The older we get, the more we realize that we are travelers. In our life journeys we move not just from day to day, but from place to place, and from event to event. There are grand discoveries, routine daily chores, great joys and great disappointments.
One of my favorite New Testament journey accounts is the journey of the married couple from Jerusalem to Emmaus found in Luke 24. In that journey the couple chat with a fellow traveler about Jesus. They share their grief about Jesus’ crucifixion and death. Later, they come to the amazing realization that they had been journeying with the Resurrected Christ. In our life journeys as well, we sometimes forget that God travels with us.
Throughout our Advent journey, indeed, the realization that we need to focus on is that God travels with us. Perhaps we don’t always recognize the Divine presence, but it is life-giving. And now we look forward again to celebrating the birth of Immanuel who is “God with us.”
Very soon, we hear again the biblical account of the journey of Jesus’ parents to Bethlehem. The Gospel of Luke starts with Joseph and a pregnant Mary in Galilee. Mary was probably between 13 and 15 years old. They journey to Bethlehem in response to a census that the Roman emperor Caesar Augustus had required. The U.S. Catholic biblical scholar John Meier (1942 – 2022) stressed that Jesus’ birth at Bethlehem is to be taken not as an historical fact but as a theological affirmation put into the form of an apparently historical narrative. In other words, the belief that Jesus was a descendant of King David led to the development of a story about Jesus’ birth in Bethlehem.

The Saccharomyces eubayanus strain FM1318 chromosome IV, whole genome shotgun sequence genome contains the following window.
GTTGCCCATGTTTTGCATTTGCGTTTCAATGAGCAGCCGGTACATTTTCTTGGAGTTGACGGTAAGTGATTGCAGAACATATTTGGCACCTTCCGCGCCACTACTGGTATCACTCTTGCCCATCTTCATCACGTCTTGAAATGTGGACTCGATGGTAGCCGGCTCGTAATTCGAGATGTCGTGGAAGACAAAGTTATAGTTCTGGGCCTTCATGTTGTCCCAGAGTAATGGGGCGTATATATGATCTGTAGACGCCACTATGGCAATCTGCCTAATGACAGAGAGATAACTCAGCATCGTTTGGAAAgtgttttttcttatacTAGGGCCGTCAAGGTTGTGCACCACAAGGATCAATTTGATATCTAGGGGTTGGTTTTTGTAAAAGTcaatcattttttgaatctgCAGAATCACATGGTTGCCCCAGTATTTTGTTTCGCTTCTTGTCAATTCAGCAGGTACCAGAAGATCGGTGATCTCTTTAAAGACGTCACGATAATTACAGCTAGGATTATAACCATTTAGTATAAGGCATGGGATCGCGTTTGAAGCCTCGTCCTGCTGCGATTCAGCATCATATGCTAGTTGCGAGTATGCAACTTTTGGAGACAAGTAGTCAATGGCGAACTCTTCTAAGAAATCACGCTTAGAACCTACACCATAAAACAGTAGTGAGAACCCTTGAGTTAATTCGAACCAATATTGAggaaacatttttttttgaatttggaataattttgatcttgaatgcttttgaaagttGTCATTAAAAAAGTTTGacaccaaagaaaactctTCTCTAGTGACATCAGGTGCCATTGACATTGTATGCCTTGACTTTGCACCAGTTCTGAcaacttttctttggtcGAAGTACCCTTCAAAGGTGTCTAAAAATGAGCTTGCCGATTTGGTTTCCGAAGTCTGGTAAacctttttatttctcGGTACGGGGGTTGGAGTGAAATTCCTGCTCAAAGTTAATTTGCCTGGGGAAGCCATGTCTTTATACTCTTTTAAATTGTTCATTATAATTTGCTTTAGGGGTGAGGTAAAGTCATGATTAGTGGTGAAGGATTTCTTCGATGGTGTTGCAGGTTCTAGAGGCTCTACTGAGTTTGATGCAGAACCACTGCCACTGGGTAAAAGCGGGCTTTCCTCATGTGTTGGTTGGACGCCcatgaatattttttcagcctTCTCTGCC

Nevertheless, we have a powerful image of the young couple on the road. Their journey leading to the great revelation that would change the course of human history. Matthew’s infancy narrative also describes Jesus, Mary, and Joseph as refugees, fleeing into Egypt to escape the villainy of Herod the Great. Self-centered Herod launched colossal building projects. He ordered great buildings and walls and promised to make Judea Great. Focusing on Jerusalem, he expanded the Second Temple (“Herod’s Temple”) and even slaughtered children to eliminate any possible opposition. Every age has a Herod, determined to make things great, branding “accomplishments” with his own name.
And so for today, as we look toward the Second Sunday of Advent, my travel advisory for contemporary Christians:
- Traveling with “them.” The fundamental reality for most travelers is that we travel with other people. It is easy then to make comparisons and to make judgments. Other travelers can make us feel uncomfortable and occasionally frightened. They do it to us; but we do it to them as well. In truth, however, we may dress strangely and speak in funny ways; but we all have human dignity, equality, and self-worth. We are not just “us” and “them.” We are brothers and sisters. If we travel with the Spirit of Christ, differences in gender, race, political party, and nationality can never allow us to denigrate and condemn the other. Contrary to an old Catholic teaching about queer people, for example, no one is innately disordered. God loves all. So should we. We need to welcome and accommodate them.